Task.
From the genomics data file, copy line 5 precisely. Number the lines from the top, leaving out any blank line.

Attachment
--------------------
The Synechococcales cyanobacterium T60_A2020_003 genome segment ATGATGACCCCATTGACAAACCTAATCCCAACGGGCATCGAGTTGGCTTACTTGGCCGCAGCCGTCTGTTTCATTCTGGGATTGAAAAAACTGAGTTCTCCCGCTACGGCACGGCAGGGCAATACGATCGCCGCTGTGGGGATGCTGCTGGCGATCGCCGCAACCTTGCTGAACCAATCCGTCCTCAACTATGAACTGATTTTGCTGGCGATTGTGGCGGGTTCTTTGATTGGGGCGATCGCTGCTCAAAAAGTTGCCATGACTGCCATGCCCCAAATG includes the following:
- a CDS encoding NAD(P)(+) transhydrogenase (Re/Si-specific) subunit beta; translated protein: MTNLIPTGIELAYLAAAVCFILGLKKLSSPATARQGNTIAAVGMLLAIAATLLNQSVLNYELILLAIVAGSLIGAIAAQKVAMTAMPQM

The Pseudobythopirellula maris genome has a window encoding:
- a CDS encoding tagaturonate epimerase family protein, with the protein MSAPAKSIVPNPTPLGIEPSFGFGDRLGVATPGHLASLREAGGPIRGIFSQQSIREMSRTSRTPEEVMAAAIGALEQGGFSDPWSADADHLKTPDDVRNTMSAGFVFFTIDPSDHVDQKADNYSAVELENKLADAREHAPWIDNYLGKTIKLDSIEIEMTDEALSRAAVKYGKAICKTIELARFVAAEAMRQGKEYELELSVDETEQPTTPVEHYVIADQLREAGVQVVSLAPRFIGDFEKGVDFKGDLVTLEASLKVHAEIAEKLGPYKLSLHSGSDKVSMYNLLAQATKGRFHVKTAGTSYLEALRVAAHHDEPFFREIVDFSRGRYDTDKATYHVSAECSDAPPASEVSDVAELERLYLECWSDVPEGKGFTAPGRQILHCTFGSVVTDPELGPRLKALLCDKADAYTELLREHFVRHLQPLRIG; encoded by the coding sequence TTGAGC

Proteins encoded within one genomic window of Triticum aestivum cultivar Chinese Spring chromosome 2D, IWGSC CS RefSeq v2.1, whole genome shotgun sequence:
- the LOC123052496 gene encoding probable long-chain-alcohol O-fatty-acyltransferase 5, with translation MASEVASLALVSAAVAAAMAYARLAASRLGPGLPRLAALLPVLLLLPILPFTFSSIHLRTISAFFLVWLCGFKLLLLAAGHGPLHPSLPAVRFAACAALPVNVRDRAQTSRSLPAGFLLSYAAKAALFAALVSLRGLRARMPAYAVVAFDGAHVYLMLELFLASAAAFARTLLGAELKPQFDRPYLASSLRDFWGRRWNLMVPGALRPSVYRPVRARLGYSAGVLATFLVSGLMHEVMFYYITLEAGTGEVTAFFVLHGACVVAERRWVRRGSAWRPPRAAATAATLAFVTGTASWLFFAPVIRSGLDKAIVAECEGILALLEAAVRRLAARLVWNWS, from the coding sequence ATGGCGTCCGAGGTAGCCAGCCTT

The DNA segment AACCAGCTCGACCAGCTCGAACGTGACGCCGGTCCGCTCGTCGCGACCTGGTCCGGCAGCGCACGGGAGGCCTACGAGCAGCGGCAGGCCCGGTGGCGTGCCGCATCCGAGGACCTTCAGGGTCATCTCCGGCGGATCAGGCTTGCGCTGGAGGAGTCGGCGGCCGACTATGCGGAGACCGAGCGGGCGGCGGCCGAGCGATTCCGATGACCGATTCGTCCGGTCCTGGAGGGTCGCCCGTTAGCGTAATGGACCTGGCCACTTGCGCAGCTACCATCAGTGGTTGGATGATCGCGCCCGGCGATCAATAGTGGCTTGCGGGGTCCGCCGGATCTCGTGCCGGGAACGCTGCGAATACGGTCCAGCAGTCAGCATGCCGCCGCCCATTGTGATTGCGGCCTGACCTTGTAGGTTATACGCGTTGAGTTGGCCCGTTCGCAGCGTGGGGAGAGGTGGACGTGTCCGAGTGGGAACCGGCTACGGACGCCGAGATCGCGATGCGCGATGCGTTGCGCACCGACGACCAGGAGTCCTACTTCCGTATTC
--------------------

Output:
Proteins encoded within one genomic window of Triticum aestivum cultivar Chinese Spring chromosome 2D, IWGSC CS RefSeq v2.1, whole genome shotgun sequence: